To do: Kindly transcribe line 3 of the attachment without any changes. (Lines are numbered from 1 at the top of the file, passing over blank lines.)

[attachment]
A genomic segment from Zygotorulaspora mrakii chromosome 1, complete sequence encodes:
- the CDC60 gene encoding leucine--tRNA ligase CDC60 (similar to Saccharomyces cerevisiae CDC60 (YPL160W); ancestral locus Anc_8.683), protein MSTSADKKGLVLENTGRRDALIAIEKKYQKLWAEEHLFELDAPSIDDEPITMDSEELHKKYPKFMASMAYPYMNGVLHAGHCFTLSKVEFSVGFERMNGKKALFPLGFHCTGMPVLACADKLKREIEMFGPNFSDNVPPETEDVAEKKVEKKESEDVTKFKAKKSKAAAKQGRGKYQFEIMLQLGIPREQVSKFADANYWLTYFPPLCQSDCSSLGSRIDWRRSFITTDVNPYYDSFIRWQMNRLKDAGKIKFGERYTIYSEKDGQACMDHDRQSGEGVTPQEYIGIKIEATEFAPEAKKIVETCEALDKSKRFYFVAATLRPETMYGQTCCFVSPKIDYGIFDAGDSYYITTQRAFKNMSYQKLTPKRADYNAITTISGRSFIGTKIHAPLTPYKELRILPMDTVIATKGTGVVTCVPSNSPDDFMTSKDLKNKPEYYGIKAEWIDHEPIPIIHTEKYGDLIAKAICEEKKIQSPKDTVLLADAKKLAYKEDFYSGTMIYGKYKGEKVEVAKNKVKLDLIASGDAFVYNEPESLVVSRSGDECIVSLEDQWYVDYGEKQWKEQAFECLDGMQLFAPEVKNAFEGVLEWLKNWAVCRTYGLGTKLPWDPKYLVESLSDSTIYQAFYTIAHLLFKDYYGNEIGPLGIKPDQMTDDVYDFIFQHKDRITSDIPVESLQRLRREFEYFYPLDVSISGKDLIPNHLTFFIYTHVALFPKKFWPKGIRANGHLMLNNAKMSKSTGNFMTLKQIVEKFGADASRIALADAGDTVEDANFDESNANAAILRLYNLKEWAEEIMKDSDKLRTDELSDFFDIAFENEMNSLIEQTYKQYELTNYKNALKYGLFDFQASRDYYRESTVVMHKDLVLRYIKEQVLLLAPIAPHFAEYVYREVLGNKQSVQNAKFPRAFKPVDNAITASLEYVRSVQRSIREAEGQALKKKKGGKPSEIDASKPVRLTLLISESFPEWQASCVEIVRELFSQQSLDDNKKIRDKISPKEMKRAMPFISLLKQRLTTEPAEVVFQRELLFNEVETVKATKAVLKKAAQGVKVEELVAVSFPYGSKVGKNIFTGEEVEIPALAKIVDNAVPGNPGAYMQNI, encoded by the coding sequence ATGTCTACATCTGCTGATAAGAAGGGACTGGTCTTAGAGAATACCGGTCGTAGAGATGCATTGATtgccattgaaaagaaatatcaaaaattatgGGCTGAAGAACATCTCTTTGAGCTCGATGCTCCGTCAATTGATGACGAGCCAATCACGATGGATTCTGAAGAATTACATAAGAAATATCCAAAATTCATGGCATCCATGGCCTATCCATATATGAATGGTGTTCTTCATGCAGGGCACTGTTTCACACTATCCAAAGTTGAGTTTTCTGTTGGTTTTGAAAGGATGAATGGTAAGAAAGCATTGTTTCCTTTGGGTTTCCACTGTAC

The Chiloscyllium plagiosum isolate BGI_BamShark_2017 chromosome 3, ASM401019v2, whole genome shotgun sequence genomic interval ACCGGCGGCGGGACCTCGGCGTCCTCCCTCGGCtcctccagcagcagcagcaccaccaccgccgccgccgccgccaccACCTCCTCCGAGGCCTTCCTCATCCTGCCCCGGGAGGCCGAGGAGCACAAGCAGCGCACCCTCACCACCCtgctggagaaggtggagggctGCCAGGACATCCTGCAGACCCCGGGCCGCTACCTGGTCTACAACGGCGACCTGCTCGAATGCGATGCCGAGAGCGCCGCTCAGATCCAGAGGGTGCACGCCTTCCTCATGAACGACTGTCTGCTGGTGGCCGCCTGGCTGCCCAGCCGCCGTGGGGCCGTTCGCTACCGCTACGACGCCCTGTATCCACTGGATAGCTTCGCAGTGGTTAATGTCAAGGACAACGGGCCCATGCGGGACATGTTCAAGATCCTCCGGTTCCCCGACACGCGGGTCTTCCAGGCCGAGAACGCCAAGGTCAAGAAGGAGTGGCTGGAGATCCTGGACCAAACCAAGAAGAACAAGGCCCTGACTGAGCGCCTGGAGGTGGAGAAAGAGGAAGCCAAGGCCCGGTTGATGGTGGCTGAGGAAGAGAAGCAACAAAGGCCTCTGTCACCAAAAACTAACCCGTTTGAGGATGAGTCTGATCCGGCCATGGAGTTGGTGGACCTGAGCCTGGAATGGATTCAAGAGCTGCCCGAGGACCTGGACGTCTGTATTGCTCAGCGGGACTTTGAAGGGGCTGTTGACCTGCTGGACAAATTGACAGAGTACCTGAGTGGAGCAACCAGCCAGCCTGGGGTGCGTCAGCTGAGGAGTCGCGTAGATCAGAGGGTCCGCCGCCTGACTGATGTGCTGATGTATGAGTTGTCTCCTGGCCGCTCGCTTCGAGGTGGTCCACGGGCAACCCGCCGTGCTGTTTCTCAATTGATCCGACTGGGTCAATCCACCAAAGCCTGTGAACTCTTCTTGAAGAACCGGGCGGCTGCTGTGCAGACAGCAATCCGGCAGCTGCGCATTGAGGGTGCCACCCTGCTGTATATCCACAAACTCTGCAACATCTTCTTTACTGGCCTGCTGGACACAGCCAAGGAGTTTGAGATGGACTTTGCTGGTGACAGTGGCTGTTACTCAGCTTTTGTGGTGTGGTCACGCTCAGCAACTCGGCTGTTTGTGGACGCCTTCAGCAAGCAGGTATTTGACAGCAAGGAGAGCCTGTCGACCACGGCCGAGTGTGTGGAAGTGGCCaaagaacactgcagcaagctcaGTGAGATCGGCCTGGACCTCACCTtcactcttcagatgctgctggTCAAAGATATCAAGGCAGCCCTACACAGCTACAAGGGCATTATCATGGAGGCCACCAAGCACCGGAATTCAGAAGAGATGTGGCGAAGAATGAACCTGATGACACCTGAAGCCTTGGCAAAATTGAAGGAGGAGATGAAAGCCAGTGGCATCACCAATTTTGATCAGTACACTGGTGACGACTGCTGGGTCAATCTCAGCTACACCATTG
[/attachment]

The Chiloscyllium plagiosum isolate BGI_BamShark_2017 chromosome 3, ASM401019v2, whole genome shotgun sequence genomic interval ACCGGCGGCGGGACCTCGGCGTCCTCCCTCGGCtcctccagcagcagcagcaccaccaccgccgccgccgccgccaccACCTCCTCCGAGGCCTTCCTCATCCTGCCCCGGGAGGCCGAGGAGCACAAGCAGCGCACCCTCACCACCCtgctggagaaggtggagggctGCCAGGACATCCTGCAGACCCCGGGCCGCTACCTGGTCTACAACGGCGACCTGCTCGAATGCGATGCCGAGAGCGCCGCTCAGATCCAGAGGGTGCACGCCTTCCTCATGAACGACTGTCTGCTGGTGGCCGCCTGGCTGCCCAGCCGCCGTGGGGCCGTTCGCTACCGCTACGACGCCCTGTATCCACTGGATAGCTTCGCAGTGGTTAATGTCAAGGACAACGGGCCCATGCGGGACATGTTCAAGATCCTCCGGTTCCCCGACACGCGGGTCTTCCAGGCCGAGAACGCCAAGGTCAAGAAGGAGTGGCTGGAGATCCTGGACCAAACCAAGAAGAACAAGGCCCTGACTGAGCGCCTGGAGGTGGAGAAAGAGGAAGCCAAGGCCCGGTTGATGGTGGCTGAGGAAGAGAAGCAACAAAGGCCTCTGTCACCAAAAACTAACCCGTTTGAGGATGAGTCTGATCCGGCCATGGAGTTGGTGGACCTGAGCCTGGAATGGATTCAAGAGCTGCCCGAGGACCTGGACGTCTGTATTGCTCAGCGGGACTTTGAAGGGGCTGTTGACCTGCTGGACAAATTGACAGAGTACCTGAGTGGAGCAACCAGCCAGCCTGGGGTGCGTCAGCTGAGGAGTCGCGTAGATCAGAGGGTCCGCCGCCTGACTGATGTGCTGATGTATGAGTTGTCTCCTGGCCGCTCGCTTCGAGGTGGTCCACGGGCAACCCGCCGTGCTGTTTCTCAATTGATCCGACTGGGTCAATCCACCAAAGCCTGTGAACTCTTCTTGAAGAACCGGGCGGCTGCTGTGCAGACAGCAATCCGGCAGCTGCGCATTGAGGGTGCCACCCTGCTGTATATCCACAAACTCTGCAACATCTTCTTTACTGGCCTGCTGGACACAGCCAAGGAGTTTGAGATGGACTTTGCTGGTGACAGTGGCTGTTACTCAGCTTTTGTGGTGTGGTCACGCTCAGCAACTCGGCTGTTTGTGGACGCCTTCAGCAAGCAGGTATTTGACAGCAAGGAGAGCCTGTCGACCACGGCCGAGTGTGTGGAAGTGGCCaaagaacactgcagcaagctcaGTGAGATCGGCCTGGACCTCACCTtcactcttcagatgctgctggTCAAAGATATCAAGGCAGCCCTACACAGCTACAAGGGCATTATCATGGAGGCCACCAAGCACCGGAATTCAGAAGAGATGTGGCGAAGAATGAACCTGATGACACCTGAAGCCTTGGCAAAATTGAAGGAGGAGATGAAAGCCAGTGGCATCACCAATTTTGATCAGTACACTGGTGACGACTGCTGGGTCAATCTCAGCTACACCATTG